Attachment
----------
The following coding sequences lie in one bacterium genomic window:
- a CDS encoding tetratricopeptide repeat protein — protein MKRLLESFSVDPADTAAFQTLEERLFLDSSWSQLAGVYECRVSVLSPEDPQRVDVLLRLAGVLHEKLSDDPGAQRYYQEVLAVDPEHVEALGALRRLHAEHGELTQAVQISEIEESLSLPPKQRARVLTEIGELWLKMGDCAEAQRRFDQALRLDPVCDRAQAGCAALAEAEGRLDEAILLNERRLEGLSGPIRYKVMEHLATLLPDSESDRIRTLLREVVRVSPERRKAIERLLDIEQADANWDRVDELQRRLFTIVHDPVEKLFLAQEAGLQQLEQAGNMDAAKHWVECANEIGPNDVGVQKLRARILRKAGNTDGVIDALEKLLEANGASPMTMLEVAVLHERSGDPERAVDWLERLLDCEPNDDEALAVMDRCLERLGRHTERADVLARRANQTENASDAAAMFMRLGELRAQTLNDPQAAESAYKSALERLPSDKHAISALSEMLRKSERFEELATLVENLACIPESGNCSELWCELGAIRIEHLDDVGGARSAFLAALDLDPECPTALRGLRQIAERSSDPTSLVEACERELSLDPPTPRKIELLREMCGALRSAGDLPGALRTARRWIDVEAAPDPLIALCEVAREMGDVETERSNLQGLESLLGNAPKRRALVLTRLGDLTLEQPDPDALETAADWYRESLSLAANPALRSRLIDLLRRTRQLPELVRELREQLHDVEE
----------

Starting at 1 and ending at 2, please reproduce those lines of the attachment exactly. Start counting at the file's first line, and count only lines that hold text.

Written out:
The following coding sequences lie in one bacterium genomic window:
- a CDS encoding tetratricopeptide repeat protein — protein MKRLLESFSVDPADTAAFQTLEERLFLDSSWSQLAGVYECRVSVLSPEDPQRVDVLLRLAGVLHEKLSDDPGAQRYYQEVLAVDPEHVEALGALRRLHAEHGELTQAVQISEIEESLSLPPKQRARVLTEIGELWLKMGDCAEAQRRFDQALRLDPVCDRAQAGCAALAEAEGRLDEAILLNERRLEGLSGPIRYKVMEHLATLLPDSESDRIRTLLREVVRVSPERRKAIERLLDIEQADANWDRVDELQRRLFTIVHDPVEKLFLAQEAGLQQLEQAGNMDAAKHWVECANEIGPNDVGVQKLRARILRKAGNTDGVIDALEKLLEANGASPMTMLEVAVLHERSGDPERAVDWLERLLDCEPNDDEALAVMDRCLERLGRHTERADVLARRANQTENASDAAAMFMRLGELRAQTLNDPQAAESAYKSALERLPSDKHAISALSEMLRKSERFEELATLVENLACIPESGNCSELWCELGAIRIEHLDDVGGARSAFLAALDLDPECPTALRGLRQIAERSSDPTSLVEACERELSLDPPTPRKIELLREMCGALRSAGDLPGALRTARRWIDVEAAPDPLIALCEVAREMGDVETERSNLQGLESLLGNAPKRRALVLTRLGDLTLEQPDPDALETAADWYRESLSLAANPALRSRLIDLLRRTRQLPELVRELREQLHDVEE